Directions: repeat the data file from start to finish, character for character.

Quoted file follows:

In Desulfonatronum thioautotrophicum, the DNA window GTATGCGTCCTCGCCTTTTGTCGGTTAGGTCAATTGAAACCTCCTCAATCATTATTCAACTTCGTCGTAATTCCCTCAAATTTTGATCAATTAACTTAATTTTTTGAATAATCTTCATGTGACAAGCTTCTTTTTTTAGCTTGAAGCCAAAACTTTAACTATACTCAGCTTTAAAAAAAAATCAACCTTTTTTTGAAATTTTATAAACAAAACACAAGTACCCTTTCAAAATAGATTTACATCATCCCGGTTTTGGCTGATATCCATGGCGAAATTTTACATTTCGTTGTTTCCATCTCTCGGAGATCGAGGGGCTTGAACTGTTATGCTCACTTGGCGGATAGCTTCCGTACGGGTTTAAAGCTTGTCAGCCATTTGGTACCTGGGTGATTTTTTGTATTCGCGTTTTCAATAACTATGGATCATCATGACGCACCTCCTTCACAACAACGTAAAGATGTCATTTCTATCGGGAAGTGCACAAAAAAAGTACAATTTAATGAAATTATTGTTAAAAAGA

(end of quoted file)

In Desulfonatronum thioautotrophicum, the DNA window GTATGCGTCCTCGCCTTTTGTCGGTTAGGTCAATTGAAACCTCCTCAATCATTATTCAACTTCGTCGTAATTCCCTCAAATTTTGATCAATTAACTTAATTTTTTGAATAATCTTCATGTGACAAGCTTCTTTTTTTAGCTTGAAGCCAAAACTTTAACTATACTCAGCTTTAAAAAAAAATCAACCTTTTTTTGAAATTTTATAAACAAAACACAAGTACCCTTTCAAAATAGATTTACATCATCCCGGTTTTGGCTGATATCCATGGCGAAATTTTACATTTCGTTGTTTCCATCTCTCGGAGATCGAGGGGCTTGAACTGTTATGCTCACTTGGCGGATAGCTTCCGTACGGGTTTAAAGCTTGTCAGCCATTTGGTACCTGGGTGATTTTTTGTATTCGCGTTTTCAATAACTATGGATCATCATGACGCACCTCCTTCACAACAACGTAAAGATGTCATTTCTATCGGGAAGTGCACAAAAAAAGTACAATTTAATGAAATTATTGTTAAAAAGA